From what I understand of HBP, the book isn't one I'd hand off to my kids with confidence. Too mature, too dark. Maybe when they are in their teens. At some point I'll buy it for them and if they want to read it, they are welcome. My guess is that it's not going to interest them much.

It's possible that some of the younger segment are suffering from HP Fatigue. If not them, then the parents.

I cannot speak to what Rowling would think of sexual content in her stories. She's written a children's story that has crept into young adult. The characters moving to 'the next level' has no place in her book, I fail to see why ficcers think it's okay to go there in their fanfic.

I'm more and more in favor of labeling fanfic a puerile activity (no matter what the age of the writer), so I may not be the one to discuss this with.

From what I pick up on the wank boards, JKR wrote HBP the way she wanted. She's always had her vision for these stories. Each book has a story arc and there's an overriding arc for the series that is only going to come clear after she's put the words 'The End' on the final book.

So - ficcers are...writing... because they think Harry's cute or whatever, or they really want Hermione and her professor to get together. This is kid stuff, Jocelyn. This is teenage girls giggling behind hands at the water fountain. I don't care if the writer is 43 years old.

Hermione and Snape? Why? It's unethical on Snape's part. Put aside the fact that Hermione is a kid. And if he does her when she's in grad school she'll still be a kid compared to him.

Is it the fanfic version of 'Daddy Long Legs' or 'Gigi'?

I have some other thoughts on this. But I'll hold for your reply.

Back to research.

Wait a minute: wanted to explain the use of the word 'puerile'. I think fanfic is a great place to 'cut teeth' if somebody needs a place to BEGIN to learn to write. And I mean BEGIN. I think when people start taking a lot of crit from other fanficcers, their skills diminish. In other words, there's an initial bit of improvement, some confidence gets built, then the writing weakens. That's because, by it's nature, fanfic is a 'group activity'. What can be learned from fanfic can be garnered in a few months, after that it's a downward slide.

So - I don't want to discourage, nor do I meant to insult your mom with my comments. I see she just wrote her first solo fic and that's great. I applaud her. However, I'd really love to see her next solo bit of writing be an original short story.

Best,
Claire

10:39 PM  
Blogger Jocelyn Smith said...

The characters moving to 'the next level' has no place in her book, I fail to see why ficcers think it's okay to go there in their fanfic.

I guess that's where we primarily differ in our views of fanfiction.

After all, if fanwriters confined their writing only to "going there" to places where the original author has already gone, there's no point.

Why should writing a fanfic (for an adult audience) about the courtship and marriage of two characters (maybe containing a few steamy scenes) be any different or any less acceptable than writing a fanfic about the characters' post-Hogwarts education?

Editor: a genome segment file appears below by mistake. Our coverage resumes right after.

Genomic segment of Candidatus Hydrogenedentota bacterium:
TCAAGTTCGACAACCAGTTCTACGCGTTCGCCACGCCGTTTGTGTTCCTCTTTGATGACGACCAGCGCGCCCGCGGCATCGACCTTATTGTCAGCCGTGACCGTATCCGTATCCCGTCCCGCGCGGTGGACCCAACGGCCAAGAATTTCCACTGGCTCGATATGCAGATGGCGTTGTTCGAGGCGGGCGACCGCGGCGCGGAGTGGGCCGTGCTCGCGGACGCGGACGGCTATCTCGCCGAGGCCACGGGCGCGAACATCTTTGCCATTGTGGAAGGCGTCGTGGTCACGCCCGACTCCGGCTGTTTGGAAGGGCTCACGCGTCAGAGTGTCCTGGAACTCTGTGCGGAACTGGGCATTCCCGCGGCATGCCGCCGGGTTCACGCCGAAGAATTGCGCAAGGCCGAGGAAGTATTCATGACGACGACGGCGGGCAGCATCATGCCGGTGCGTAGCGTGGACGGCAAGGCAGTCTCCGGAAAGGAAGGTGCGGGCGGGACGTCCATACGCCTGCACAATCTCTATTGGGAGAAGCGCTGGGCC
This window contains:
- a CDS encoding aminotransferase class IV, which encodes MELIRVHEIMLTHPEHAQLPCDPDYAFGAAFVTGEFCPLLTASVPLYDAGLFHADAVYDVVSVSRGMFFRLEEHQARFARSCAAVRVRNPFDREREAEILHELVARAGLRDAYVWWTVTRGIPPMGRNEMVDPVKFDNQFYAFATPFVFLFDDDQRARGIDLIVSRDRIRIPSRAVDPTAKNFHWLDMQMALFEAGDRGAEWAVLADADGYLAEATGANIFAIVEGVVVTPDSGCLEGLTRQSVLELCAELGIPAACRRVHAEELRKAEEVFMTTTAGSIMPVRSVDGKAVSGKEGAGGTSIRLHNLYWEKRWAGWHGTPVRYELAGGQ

So - ficcers are...writing... because they think Harry's cute or whatever, or they really want Hermione and her professor to get together. This is kid stuff, Jocelyn.

No, fanwriters are writing because they think this plot angle or that plot angle would be interesting.

Ever read Laurie R. King's Mary Russell series, about a woman who ends up in a May-December relationship (and eventual marriage) with Sherlock Holmes? Cross-generational relationships aren't creepy or unethical by their nature. (I personally agree that stories that pair Hermione and Snape off while Hermione's in school are a bad idea, but if the character is an adult, behaving like an adult in the story, why not?)

And if he does her when she's in grad school she'll still be a kid compared to him.

Is it the fanfic version of 'Daddy Long Legs' or 'Gigi'?


Well, I quite agree that stories where this character "does" that character with no plot are just stupid. But a well-written story about an intellectual, academic relationship between two intelligent people with many things in common and interesting personalities that eventually develops into a romance...I have no problem with that. (Such well-written stories are, by their nature, hard to find, but they do exist.)

That's because, by it's nature, fanfic is a 'group activity'. What can be learned from fanfic can be garnered in a few months, after that it's a downward slide.

No worries, no offense taken. But fanfiction isn't only an activity intended for "learning to write" anymore than writing is solely intended to "hone your skills."

Goes to what Guyot's always saying about "the writer's soul." I swore I was going to concentrate more on my original fiction after Mum and I finished Battle of Wills, but the minute I finished the latest Potter book, I had a new idea spinning to life in my head for a new series of stories. They're shorter (thank heavens) but they're just begging to be written.